The trial of Mr. Erastus Akingbola, a former Group Managing Director of the defunct Intercontinental Bank resumed on February 19, with a witness giving details of how he wired money abroad without following due process.
This was contained in a statement by the Head of Media and Publicity of the anti-graft agency, Wilson Uwajuren made available to Ripples Nigeria.
The Economic and Financial Crimes Commission (EFCC) is prosecuting Akingbola over alleged N179 billion fraud before Justice A.O Faji of the Federal High Court, Ikoyi, Lagos.
At the resumed sitting, a witness of the EFCC, Babatunde Aro, narrated how Akingbola allegedly bypassed banking protocols to transfer $11.8million and £8.54million offshore without recourse to the bank’s standard procedures.
Aro, who testified as the fourth prosecution witness, works with Access Bank Plc, as Head, Global Compliance Advisory. According to him, he was part of an audit team that investigated a number of suspicious foreign transactions including the ones involving the $11.8million and £8.54million.
Access Bank acquired Intercontinental Bank when it became financially distressed.
While being led in evidence by the EFCC prosecuting counsel, Rotimi Jacobs, SAN, the witness who then worked at Intercontinental Bank, told the Court that around November/December 2009 he was coopted into a team set up in internal audit “to review and investigate some foreign transactions”.
He further told the court that in the course of investigating the suspicious transactions, it was uncovered that: “On the 11th March 2009, the sum of £8.54million was transferred from the bank’s Deutshe Bank Nostro account to a certain Messrs Fugler Solicitors on the instruction of Dr. Erastus Akingbola.
“The instruction was not signed and at that time his Domiciliary account with the bank had $19 and £10,000.
“The Visa Card account was also not funded at that time, so also the Naira account of Dr. Erastus Akingbola with the bank did not have the equivalent of £8.54million.”
He also told the Court that the team of internal auditors found out that the bank’s Nostro account with Deutsche Bank was debited to the tune of $9.8million and a corresponding £7.1million was put in the bank’s GBP Deutsche Bank Nostro account.
“Another $1.98million was observed taken from same dollar Deutsche Bank Nostro account of the bank and a corresponding £1.4million put in the bank’s GBP Deutsche Bank Nostro account.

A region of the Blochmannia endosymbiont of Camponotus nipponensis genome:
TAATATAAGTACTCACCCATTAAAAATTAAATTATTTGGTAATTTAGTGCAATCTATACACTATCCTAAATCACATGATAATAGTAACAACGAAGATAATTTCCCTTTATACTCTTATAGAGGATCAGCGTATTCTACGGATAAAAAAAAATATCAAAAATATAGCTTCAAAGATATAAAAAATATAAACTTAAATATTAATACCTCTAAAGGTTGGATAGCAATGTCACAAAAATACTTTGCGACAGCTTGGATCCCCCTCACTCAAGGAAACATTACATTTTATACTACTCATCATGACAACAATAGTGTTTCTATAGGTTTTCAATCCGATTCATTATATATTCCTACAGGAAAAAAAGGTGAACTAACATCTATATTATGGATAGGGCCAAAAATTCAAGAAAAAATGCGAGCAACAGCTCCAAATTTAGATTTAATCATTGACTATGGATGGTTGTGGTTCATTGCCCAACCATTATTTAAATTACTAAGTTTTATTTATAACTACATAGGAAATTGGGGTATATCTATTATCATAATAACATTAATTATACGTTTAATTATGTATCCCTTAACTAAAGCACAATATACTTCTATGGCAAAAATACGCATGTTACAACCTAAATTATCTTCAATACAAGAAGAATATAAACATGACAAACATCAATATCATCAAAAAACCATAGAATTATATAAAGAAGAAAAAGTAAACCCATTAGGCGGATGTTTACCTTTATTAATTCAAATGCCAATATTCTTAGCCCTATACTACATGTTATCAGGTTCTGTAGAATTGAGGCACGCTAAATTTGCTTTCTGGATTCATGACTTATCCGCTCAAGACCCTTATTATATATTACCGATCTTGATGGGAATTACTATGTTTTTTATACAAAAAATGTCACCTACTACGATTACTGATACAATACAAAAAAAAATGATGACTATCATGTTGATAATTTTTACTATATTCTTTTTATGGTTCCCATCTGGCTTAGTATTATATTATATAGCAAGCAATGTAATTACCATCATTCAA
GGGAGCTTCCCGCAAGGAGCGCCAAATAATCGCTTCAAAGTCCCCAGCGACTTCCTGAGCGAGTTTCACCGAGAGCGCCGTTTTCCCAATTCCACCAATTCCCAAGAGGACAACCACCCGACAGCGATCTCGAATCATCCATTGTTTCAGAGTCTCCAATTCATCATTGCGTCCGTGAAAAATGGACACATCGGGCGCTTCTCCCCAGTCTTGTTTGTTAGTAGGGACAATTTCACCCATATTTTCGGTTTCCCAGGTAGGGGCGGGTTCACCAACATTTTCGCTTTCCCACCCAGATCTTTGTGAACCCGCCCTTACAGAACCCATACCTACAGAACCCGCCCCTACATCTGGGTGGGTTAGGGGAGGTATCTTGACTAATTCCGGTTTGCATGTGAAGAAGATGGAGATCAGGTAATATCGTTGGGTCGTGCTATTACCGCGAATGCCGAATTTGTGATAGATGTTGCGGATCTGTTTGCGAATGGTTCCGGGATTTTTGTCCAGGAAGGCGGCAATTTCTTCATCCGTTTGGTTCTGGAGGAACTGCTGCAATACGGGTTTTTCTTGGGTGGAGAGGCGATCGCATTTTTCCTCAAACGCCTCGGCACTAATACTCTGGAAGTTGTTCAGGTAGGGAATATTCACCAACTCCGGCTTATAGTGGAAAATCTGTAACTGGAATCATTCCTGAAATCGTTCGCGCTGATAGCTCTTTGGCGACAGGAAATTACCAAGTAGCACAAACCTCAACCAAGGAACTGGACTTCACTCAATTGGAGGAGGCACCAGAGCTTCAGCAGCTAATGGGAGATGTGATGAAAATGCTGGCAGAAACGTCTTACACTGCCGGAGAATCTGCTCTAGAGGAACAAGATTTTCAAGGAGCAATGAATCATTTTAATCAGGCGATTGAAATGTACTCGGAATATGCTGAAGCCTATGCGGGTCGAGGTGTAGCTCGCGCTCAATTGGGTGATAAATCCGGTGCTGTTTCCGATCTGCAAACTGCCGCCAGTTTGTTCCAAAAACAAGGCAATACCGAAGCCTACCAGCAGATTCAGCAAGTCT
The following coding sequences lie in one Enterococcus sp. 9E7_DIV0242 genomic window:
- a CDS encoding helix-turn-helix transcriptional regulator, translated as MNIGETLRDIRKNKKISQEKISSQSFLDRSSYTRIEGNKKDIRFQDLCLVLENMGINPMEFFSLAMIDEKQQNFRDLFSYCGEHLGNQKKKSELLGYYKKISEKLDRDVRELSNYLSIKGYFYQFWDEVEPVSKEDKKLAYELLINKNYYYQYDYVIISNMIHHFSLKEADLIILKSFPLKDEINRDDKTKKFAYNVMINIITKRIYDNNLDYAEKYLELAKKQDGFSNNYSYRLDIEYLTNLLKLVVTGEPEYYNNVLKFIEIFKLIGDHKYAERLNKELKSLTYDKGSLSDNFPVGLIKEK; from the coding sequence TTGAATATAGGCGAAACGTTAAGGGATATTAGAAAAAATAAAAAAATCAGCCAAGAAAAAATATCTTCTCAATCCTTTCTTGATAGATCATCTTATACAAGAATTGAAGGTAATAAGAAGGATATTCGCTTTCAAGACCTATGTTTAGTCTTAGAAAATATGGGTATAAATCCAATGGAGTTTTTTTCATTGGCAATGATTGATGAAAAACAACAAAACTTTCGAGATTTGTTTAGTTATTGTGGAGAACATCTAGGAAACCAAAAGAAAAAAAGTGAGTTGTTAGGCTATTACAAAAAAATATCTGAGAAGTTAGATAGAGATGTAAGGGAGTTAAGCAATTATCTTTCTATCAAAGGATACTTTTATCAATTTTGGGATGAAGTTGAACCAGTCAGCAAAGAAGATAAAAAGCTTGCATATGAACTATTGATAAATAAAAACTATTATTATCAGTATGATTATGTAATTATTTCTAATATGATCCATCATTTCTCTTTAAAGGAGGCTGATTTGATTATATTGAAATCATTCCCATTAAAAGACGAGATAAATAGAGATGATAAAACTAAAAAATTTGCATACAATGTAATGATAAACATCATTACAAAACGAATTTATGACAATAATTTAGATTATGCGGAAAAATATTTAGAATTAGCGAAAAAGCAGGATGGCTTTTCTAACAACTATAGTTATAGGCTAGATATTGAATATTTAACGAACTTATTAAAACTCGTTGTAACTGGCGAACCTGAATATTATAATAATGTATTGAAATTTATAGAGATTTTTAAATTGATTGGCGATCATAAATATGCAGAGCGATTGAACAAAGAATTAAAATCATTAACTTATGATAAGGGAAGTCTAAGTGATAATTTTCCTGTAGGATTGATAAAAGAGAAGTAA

“The addition of the $9.8million and $1.98million will give you $11.8million while £7.1million and £1.44million will give £8.54million.
“However, there were no corresponding amounts in the account of Dr. Akingbola at these times, and the instruction with which the transfer was effected was unsigned”, he added.
Aro further informed the court that “contrary to normal procedures for such transactions, there were no corresponding deduction of charges from Dr. Erastus Akingbola’s account before effecting the payments”.
Identifying the bank statements of the said transactions in Exhibit L, he noted that “the authenticated message transmitted to the correspondent bank showed the sender as Intercontinental Bank, and the receiver as Deutsche Bank.
“The ordering customer on the document being Dr. Erastus Akingbola and it shows the beneficiary bank account as Fugler’s Client Account.
“Details of charges was stated as OUR meaning the person sending will pay to both himself and party sending the money to.”
Confirming that Akingbola was the Group Managing Director of the bank at the time he gave the instruction, Aro stressed that the said instruction which was authorised by a manager at the bank, ought to normally have been declined.
He said: “Normally an instruction without a signature will be returned to the customer, or the customer will be asked to come and sign else the bank will return it and not process it.
“Even if it is after verifying his position with the bank, the transaction will be declined on the basis of insufficient funds.”
The case has been adjourned till March 1, 2021.